The Daniel Cremieux brand is planning a significant retail rollout, one that will include the opening of its first U.S. store in New York’s SoHo neighborhood in April.
This story first appeared in the February 27, 2014 issue of WWD. Subscribe Today.
For the past 14 years, Cremieux has had an exclusive licensing agreement with Dillard’s in the U.S., but three years ago, the upscale French brand opened a showroom on Mercer Street, and Stephane Cremieux, son of the founder, relocated to New York City. The plan at the time was to offer the Cremieux 38 premium-priced label to American retailers.
Since the showroom opened, Stephane Cremieux said the brand has been “focusing on our existing partnership with Dillard’s.” The men’s sportswear is merchandised through in-store shops at all 300 Dillard’s doors and there are another 300 jeans shops in the department stores as well. Women’s wear is offered in 256 units and the home collection is in about 200 doors. “It’s the second largest men’s brand at Dillard’s,” Cremieux said. The largest label is Polo.
The Dillard’s business has its limitations. The company’s stores are concentrated in the South and tend to gravitate more toward basics and warm-weather merchandise. “We love down jackets and flannel shirts and wool pants and corduroys,” he said, pointing to a $2,500 down parka that uses Loro Piana Storm System fabrics and has lots of bells and whistles. A soft-shoulder, heavy flannel suit is another product that would not appeal to the department store, he added. “This is a new avenue that we don’t cover with Dillard’s today.”
With the department store’s blessing, Cremieux said, the line is bringing its collection to areas in the U.S. where Dillard’s has no presence. “We decided to focus on freestanding stores,” he explained. “We knew if we wanted to keep the ethos of the brand assortment, we could only do that if we control our own stores.”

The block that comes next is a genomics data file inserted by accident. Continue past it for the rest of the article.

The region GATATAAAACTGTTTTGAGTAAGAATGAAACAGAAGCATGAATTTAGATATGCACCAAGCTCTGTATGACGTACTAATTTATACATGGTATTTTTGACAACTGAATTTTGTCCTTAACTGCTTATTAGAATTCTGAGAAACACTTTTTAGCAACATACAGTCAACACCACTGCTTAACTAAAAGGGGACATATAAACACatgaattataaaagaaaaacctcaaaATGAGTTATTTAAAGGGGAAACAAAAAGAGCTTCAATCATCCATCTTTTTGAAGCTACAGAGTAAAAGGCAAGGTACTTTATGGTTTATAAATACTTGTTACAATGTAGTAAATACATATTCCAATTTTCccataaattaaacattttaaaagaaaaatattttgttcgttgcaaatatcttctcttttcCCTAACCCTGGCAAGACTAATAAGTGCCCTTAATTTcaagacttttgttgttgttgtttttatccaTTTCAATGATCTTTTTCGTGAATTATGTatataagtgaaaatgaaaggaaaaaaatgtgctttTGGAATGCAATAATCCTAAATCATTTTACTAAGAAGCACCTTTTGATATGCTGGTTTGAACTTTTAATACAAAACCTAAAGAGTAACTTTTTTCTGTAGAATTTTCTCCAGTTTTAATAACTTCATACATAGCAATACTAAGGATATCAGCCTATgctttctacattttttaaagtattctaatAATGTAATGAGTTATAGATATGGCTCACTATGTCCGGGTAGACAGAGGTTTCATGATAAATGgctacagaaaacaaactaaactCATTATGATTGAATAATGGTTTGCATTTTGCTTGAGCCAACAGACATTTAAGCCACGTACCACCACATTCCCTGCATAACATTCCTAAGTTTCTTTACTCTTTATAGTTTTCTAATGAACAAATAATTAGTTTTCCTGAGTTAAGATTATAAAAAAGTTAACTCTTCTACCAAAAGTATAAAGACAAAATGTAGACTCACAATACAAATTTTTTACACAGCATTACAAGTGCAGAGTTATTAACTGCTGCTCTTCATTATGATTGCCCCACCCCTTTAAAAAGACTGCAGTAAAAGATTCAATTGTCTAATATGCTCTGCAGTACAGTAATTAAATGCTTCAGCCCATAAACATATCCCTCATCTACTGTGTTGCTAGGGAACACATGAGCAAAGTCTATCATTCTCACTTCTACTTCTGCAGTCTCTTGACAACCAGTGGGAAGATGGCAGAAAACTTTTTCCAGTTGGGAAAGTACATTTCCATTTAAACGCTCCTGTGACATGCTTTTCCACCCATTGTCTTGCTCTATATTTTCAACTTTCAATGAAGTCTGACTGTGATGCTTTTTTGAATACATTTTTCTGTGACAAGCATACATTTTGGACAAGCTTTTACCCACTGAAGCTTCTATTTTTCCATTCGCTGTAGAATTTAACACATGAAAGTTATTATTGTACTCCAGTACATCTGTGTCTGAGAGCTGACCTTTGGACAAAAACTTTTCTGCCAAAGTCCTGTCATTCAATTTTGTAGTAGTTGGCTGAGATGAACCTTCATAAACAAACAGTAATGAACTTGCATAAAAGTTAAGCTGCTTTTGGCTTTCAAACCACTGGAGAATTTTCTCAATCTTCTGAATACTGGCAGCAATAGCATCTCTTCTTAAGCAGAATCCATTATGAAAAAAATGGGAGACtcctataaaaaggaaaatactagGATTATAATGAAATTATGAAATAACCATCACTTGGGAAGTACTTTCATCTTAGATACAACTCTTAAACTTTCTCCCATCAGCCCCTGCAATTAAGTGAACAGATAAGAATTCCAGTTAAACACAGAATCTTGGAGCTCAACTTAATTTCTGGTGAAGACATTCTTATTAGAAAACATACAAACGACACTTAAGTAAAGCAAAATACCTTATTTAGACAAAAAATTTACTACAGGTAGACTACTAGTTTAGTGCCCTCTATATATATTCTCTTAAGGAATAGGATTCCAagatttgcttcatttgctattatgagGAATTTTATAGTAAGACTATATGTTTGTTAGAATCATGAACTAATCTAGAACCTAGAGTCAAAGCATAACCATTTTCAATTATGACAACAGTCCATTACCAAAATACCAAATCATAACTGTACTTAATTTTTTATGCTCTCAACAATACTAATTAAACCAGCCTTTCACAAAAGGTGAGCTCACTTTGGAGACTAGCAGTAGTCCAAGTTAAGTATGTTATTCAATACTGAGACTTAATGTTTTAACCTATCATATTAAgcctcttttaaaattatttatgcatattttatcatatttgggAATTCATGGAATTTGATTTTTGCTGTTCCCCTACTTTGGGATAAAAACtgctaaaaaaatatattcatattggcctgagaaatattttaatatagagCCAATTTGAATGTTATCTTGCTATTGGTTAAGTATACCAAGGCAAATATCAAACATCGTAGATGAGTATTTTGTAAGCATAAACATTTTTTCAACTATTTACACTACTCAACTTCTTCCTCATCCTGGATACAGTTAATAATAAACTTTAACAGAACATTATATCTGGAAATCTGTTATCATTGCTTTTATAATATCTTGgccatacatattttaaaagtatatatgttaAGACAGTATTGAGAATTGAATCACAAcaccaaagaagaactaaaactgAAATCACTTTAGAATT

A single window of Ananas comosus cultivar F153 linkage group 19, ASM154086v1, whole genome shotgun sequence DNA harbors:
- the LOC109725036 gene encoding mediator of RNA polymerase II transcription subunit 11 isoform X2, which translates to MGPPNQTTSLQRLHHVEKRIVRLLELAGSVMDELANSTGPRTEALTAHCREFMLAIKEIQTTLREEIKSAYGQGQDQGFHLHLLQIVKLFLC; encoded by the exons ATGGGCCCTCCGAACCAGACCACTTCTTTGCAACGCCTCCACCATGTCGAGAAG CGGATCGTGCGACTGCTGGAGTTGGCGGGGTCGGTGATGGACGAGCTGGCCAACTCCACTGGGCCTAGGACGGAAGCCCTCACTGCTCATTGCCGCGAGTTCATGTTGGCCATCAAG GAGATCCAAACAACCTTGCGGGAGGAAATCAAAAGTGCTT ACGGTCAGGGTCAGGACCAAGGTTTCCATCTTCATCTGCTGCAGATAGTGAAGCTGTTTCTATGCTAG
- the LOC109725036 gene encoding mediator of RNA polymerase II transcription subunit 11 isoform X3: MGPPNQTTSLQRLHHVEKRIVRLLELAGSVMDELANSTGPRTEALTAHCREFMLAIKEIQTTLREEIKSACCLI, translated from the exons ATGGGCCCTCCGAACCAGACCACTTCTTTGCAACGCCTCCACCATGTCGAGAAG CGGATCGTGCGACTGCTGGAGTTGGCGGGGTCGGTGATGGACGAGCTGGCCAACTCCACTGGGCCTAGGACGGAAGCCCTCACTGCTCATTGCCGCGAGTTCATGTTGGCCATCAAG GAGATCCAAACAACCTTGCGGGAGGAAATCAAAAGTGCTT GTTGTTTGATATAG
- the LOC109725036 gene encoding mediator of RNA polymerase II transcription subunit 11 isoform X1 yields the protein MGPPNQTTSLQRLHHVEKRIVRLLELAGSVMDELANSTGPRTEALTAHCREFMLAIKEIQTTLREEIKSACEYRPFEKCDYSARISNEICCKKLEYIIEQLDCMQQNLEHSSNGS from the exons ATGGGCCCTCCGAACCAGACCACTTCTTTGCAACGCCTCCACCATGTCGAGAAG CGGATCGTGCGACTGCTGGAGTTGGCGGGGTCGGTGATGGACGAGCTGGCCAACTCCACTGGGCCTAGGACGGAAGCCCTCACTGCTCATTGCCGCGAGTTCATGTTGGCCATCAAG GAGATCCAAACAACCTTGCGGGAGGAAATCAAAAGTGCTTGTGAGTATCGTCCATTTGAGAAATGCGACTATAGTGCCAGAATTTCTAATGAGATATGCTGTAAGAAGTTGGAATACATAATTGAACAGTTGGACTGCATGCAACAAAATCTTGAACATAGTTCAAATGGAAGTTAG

The first Daniel Cremieux store in the States will be 700 square feet at 65 Mercer Street, between Broome Street and Spring Street, two blocks from the showroom. It will be next to Kate Spade and in the same area as Carven, Chanel, Burberry and Etro.
The store will carry the Cremieux 38 collection, which is higher priced than the Blue Label available at Dillard’s, and 15 percent of the mix will be created exclusively for the store. It will also offer some co-branded product in areas where the brand has no expertise, such as footwear. Cremieux will partner with Rancourt, Joseph Cheaney and Alden for the shoe assortment in the store.
Because of the size of the store, it will carry only men’s wear. It is expected to open on April 24.
“We would like to open more stores,” Cremieux said, mentioning Miami and Aventura, Fla., as well as a second unit in the New York area, possibly in the Hamptons. These areas are not within Dillard’s trading area and Cremieux already has customers in these markets, he said.
“At maturity,” we think we can have 20 stores [in the U.S.],” he said. “And two or three in the short term.”
Outside the U.S., Cremieux operates two stores in France, two in Spain and another in Mexico City. In Paris, the company is relocating and expanding its store and will open a 2,500-square-foot unit at 185 Boulevard Saint-Germain on April 3. Other units are planned for Jeddah in Saudi Arabia in April, Dubai, and Kaoshiung and Taipai in Taiwan in September, followed by several units in Doha, Qatar in 2015. The original unit in Saint-Tropez, which was opened in 1976, is also being expanded and the brand hopes to add several wholesale accounts in the U.S.
Martin Miller, who represents the label in the U.S., said since he negotiated the relationship with Dillard’s in 1999, the brand has “grown significantly each year and increased its profitability.” They declined to provide a volume figure, but market sources put the brand’s worldwide sales at $180 million. “This is an opportunity to expand the Cremieux brand in the U.S.,” he continued, and the opening of the new stores around the world “reinforces the international quality of the brand,” said Miller.